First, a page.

Not content with being the world’s premier designer for smartphone microchips, ARM Holdings (LSE: ARM) is now trying to dominate the microchip market for the Internet of Things (IoT).
And with figures suggesting that the IoT market could be worth $7.1tn by 2020, it certainly makes sense for ARM to try and establish a foothold in this rapidly expanding market.
To do this, ARM is increasing its dominance over the IoT market by broadening its product offering through acquisitions and R&D. During the first half of the year, ARM acquired Offspark, a Dutch firm that specialised in security software for the IoT market, Wicentric, a Bluetooth® Smart stack and profile provider, and Sunrise Micro Devices (SMD), a provider of sub-one volt Bluetooth radio intellectual property (IP).
ARM plans to merge Wicentric and Sunrise to form what it has called the ARM® Cordio™ portfolio. ARM claims that the devices it will be able to develop using the technology from its Cordio portfolio will be able to transmit data for up to 60% longer than existing products between battery charges.
This initiative and plan to capture a share of the IoT market makes ARM one of the three tech stocks every investor should own.
ARM currently trades at a forward P/E of 32, which may put some investors off. However, ARM’s earnings per share are set to jump 68% this year — it could be worth paying a premium for this kind of growth.
Telit Communications (LSE: TCM) has become the company of choice for investors looking to profit from the rise of the IoT market. As ARM is trying to benefit from the growth of the IoT market by developing small, high-power microchips, Telit sells hardware that lets everything from vending machines to rental cars transmit data wirelessly.
And over the past four years Telit’s shares have surged by more than 550% as investors have clamoured to get in on the action.
Telit isn’t your standard hardware company. The group is trying to boost profit margins by expanding into the lucrative business of collecting and analysing data sent by IoT devices. This should give Telit an edge over its peers like ARM, which concentrate on the hardware market.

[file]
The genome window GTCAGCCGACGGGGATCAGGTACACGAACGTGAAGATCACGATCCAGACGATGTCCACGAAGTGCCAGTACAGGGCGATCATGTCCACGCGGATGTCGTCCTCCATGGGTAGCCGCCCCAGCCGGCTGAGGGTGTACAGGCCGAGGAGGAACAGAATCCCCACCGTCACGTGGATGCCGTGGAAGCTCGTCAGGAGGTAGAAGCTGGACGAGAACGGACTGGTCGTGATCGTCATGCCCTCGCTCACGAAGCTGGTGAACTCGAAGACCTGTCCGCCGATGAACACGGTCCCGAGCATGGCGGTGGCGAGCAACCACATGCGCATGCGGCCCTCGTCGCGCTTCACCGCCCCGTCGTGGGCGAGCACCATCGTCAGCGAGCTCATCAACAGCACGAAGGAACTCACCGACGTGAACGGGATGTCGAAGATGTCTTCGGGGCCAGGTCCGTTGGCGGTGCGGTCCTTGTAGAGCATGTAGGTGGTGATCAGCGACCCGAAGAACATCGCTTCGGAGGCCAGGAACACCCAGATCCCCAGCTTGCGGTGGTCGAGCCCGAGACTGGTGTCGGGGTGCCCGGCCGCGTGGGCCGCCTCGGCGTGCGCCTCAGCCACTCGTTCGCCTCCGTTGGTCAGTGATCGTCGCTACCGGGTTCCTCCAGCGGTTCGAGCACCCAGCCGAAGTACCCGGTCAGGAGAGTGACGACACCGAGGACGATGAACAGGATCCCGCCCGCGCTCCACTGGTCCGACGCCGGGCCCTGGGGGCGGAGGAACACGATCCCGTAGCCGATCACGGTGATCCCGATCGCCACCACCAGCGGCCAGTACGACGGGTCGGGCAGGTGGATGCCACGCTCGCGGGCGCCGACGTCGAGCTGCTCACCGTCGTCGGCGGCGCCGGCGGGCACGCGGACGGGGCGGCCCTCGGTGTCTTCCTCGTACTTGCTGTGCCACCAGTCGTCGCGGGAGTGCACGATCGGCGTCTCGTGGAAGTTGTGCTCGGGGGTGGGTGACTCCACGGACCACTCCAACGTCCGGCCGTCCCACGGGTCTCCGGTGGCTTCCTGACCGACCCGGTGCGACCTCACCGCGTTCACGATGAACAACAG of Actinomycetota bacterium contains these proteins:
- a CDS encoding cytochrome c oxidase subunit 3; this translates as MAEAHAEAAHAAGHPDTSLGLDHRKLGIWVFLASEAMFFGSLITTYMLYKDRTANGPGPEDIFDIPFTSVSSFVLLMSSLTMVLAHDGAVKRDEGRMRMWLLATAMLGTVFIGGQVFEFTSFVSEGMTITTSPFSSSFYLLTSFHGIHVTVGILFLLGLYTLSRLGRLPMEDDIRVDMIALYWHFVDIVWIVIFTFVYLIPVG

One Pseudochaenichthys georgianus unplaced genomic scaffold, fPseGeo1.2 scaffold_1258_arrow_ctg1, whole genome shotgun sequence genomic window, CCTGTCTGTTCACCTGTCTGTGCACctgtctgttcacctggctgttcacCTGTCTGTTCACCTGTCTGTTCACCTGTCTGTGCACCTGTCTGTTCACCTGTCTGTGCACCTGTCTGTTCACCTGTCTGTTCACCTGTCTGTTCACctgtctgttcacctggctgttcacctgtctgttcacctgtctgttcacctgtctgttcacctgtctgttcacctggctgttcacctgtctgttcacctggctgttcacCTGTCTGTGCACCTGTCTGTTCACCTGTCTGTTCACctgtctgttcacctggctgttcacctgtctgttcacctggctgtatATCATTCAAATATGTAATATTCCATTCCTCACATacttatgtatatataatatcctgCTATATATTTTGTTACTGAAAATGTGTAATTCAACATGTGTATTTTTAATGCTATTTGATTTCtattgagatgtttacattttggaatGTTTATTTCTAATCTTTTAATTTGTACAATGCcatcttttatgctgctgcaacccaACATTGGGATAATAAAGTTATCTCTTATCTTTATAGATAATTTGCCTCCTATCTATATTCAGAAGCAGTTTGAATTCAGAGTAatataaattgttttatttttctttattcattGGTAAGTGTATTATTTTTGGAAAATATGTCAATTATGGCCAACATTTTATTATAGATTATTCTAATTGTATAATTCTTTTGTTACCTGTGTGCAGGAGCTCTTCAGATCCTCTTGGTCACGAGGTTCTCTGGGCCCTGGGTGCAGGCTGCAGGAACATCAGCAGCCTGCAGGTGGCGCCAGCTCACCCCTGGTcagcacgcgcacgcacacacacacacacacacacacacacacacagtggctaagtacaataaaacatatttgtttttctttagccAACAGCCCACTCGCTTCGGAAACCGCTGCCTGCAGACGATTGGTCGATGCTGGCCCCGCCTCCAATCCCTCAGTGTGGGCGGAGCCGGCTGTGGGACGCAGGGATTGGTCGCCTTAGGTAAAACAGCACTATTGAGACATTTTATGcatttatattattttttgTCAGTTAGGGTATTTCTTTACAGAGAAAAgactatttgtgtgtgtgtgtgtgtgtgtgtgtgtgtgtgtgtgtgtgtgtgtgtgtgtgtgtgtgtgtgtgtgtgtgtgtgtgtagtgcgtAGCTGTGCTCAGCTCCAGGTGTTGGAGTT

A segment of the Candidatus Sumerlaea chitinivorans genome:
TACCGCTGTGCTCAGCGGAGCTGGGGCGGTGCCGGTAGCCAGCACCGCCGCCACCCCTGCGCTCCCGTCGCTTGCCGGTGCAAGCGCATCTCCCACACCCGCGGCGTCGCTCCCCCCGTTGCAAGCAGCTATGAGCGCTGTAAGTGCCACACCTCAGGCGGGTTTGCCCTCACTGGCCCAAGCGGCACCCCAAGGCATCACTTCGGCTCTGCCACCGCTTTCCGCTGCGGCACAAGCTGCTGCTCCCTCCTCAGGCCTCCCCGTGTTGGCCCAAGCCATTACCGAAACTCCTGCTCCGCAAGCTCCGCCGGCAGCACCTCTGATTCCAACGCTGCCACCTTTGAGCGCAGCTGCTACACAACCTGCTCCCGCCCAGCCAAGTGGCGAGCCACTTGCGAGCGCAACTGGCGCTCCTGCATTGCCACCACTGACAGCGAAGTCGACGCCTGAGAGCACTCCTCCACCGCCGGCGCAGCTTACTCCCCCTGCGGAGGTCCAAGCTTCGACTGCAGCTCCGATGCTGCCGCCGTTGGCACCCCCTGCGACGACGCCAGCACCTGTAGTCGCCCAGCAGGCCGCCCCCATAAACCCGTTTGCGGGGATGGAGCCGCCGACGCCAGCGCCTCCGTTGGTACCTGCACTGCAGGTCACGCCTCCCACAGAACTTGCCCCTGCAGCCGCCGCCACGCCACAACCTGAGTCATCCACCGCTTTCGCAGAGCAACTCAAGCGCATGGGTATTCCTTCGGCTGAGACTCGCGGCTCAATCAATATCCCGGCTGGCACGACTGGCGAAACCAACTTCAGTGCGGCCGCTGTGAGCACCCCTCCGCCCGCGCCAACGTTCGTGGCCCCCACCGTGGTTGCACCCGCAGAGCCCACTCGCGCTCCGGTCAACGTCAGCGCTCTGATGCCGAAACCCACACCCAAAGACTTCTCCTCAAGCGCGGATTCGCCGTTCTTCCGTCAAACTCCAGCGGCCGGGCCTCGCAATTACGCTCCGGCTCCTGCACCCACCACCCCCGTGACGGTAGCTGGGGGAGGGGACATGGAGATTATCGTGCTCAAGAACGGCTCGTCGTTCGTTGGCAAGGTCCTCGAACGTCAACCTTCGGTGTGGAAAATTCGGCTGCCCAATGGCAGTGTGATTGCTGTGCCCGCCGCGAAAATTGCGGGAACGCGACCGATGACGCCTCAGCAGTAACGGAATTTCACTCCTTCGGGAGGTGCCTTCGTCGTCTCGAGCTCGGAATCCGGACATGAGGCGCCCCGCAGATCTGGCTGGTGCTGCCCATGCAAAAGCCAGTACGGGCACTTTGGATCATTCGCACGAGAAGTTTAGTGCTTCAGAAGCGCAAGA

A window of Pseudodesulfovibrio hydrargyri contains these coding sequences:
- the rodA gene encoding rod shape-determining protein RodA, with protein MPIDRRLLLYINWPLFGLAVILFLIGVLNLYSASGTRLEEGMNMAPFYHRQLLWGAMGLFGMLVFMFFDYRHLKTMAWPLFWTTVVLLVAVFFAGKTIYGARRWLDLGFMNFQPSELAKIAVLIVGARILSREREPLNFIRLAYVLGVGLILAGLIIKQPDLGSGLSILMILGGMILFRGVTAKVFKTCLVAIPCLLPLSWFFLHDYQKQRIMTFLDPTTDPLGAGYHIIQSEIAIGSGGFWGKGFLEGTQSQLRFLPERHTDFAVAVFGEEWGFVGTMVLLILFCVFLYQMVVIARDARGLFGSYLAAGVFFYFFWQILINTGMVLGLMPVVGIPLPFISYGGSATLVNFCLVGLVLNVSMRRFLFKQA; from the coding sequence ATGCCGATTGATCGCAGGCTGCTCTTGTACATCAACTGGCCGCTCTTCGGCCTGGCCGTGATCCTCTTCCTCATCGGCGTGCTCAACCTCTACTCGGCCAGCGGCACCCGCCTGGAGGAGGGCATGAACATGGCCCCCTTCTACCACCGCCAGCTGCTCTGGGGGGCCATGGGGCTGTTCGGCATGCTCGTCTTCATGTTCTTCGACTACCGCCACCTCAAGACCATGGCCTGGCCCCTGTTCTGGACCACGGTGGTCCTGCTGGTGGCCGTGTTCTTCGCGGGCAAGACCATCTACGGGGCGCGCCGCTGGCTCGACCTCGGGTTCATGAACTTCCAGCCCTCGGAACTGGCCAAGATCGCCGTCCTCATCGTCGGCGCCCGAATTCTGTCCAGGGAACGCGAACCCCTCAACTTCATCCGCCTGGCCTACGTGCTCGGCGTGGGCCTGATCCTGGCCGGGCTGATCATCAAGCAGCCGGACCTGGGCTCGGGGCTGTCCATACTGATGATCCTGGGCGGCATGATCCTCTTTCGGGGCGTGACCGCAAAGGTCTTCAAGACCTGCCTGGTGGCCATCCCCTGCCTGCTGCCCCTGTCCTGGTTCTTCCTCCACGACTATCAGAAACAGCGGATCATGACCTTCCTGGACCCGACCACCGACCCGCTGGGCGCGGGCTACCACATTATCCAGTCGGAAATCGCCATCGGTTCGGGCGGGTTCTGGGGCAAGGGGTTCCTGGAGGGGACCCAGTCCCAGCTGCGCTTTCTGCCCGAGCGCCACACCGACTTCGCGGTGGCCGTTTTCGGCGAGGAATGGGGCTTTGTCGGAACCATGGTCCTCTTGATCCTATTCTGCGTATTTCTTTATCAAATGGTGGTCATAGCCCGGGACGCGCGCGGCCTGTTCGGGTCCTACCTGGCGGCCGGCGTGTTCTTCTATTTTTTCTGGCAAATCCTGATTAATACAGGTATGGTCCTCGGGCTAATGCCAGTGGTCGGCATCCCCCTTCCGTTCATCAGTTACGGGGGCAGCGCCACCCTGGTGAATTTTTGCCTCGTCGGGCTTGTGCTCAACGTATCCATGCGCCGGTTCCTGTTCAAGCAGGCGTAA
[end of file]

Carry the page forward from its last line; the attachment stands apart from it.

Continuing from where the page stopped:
City analysts expect Telit’s earnings per share to expand 12% this year, followed by growth of 44% during 2016. Based on these forecasts, Telit is currently trading at a forward P/E of 20.9, falling to 14.9 for 2016.
Telit’s revenues for the nine months ended 30 September 2015 were $236.1m, representing year-on-year revenue growth of 15.1%.
A return to profit
This year, Imagination Technologies (LSE: IMG) is expected to return to profit for the first time in two years. According to the City, the company is set to report earnings per share of 4.9p on a pre-tax profit fo £16.9m for the year. Also, the City believes that Imagination’s growth will continue on into 2017. Analysts have pencilled in earnings per share growth of 48% to 7.3p next year.
Nevertheless, just like ARM, Imagination is trading a premium multiple of 44.1 times forward earnings, which may be too rich for some investors.
Lack of income
Imagination, ARM and Telit may all have bright prospects but one thing they don’t offer is income. ARM’s dividend yield is a meagre 0.7% and the other two don’t offer a dividend at all.
Rupert Hargreaves has no position in any shares mentioned. The Motley Fool UK owns shares of Imagination Technologies. The Motley Fool UK has recommended ARM Holdings. We Fools don't all hold the same opinions, but we all believe that considering a diverse range of insights makes us better investors.